Tuesday, December 29, 2020

Bit masking on x86

In theory it's pretty easy to generate a bitmask for a range of bits:

unsigned long long mask(int bits) {
  return mask = (1ull << bits) - 1;

You need to specify that the 1 being shifted is an unsigned long long otherwise it gets treated as a 32-bit int, and the code only works for the range 0..31.

However, this code fails to work on x86. For example:

#include <math.h>
#include <stdio.h>

unsigned long long shift(int x) {
    return (1ull << x) - 1;

int main() {
    printf("Value %0llx\n", shift(64));

This returns the value 0 for the result of shifting by 64 when run on x86.

The reason for this can be found in the Intel docs (Vol. 2B 4-583):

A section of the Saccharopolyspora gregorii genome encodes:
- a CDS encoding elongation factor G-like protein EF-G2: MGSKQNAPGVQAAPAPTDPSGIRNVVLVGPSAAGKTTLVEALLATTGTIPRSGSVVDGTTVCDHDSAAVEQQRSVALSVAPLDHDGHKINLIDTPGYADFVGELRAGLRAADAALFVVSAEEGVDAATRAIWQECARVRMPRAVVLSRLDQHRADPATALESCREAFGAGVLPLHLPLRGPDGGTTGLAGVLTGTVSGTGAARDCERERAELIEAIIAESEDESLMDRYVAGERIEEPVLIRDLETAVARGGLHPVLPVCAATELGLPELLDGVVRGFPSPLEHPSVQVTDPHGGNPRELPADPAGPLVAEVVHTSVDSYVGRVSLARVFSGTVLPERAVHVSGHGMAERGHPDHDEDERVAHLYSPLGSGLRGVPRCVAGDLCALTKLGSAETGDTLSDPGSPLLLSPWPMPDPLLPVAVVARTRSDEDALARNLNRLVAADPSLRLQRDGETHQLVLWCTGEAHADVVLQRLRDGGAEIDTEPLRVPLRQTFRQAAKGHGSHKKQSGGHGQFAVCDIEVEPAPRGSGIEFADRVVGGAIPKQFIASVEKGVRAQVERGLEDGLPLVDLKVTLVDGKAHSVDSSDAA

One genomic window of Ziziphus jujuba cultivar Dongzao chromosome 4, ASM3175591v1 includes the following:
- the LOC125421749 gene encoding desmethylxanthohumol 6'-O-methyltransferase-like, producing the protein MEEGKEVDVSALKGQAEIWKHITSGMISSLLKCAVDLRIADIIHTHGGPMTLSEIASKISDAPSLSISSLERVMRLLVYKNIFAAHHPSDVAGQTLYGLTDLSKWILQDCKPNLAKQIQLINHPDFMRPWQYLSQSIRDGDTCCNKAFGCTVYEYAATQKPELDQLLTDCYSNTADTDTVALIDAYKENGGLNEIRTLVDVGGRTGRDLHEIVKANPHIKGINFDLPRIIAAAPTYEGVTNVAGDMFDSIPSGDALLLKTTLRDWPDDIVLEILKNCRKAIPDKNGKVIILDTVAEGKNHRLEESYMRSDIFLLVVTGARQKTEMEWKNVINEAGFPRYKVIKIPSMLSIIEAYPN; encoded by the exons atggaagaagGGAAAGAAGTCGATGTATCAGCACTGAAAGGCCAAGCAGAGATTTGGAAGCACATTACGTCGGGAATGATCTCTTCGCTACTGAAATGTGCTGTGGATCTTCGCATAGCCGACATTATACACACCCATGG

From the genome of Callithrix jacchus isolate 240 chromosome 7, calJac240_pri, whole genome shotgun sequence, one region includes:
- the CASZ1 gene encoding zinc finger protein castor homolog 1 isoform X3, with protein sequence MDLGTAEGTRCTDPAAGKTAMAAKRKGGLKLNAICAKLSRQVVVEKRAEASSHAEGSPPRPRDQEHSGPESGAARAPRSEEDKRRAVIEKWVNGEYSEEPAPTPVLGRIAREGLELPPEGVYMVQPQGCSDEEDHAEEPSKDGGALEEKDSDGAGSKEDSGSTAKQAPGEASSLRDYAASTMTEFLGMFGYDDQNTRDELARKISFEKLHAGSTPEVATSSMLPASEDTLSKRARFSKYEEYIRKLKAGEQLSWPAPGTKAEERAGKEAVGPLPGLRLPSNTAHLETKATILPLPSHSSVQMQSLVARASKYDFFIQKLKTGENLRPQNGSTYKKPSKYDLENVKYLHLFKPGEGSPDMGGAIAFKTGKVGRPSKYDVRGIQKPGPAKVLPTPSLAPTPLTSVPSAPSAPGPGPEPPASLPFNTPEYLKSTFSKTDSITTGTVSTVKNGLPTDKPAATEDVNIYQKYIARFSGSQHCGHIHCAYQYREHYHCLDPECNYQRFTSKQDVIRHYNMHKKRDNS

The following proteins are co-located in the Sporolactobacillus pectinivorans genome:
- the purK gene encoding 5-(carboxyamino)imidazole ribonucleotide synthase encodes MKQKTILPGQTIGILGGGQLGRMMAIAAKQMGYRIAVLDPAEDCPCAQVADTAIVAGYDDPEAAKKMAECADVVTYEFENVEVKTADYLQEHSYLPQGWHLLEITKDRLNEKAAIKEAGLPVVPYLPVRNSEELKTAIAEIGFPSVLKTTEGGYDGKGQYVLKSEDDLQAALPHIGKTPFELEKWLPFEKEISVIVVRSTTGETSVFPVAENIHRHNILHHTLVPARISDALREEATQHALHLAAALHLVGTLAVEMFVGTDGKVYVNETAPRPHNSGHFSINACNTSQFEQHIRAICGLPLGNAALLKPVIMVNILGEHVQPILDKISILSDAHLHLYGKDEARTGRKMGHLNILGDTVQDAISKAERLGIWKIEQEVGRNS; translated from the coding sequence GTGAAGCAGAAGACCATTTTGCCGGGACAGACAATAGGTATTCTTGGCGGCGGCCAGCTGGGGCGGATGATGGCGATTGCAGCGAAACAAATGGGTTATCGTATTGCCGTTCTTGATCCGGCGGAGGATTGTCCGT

The count is masked to 5 bits (or 6 bits if in 64-bit mode and REX.W is used). The count range is limited to 0 to 31 (or 63 if 64-bit mode and REX.W is used).

The result of this is that the one is shifted by zero - ie remains unchanged - and subtracting 1 from that produces the value zero.

Unfortunately, this means we need a more complex bit of code that handles shifts of greater than 64 correctly:

unsigned long long mask(int bits) {
  return mask = (bits >= 64 ? -1 : (1ull << bits) - 1);

Wednesday, February 12, 2020

TCMalloc - fast, hugepage aware, memory allocator

I'm thrilled that we've been able to release a revised version of TCMalloc.

In it's new default mode it holds per virtual CPU caches so that a thread running on a CPU can have contention free allocation and deallocation. This relies on Restartable Sequences - a Linux feature that ensures a region of code either completes without interruption by the OS, or gets restarted if there is an interruption.

The other compelling feature is that it is hugepage aware. It ultimately manages memory in hugepage chunks so that it can pack data onto as few hugepages as possible.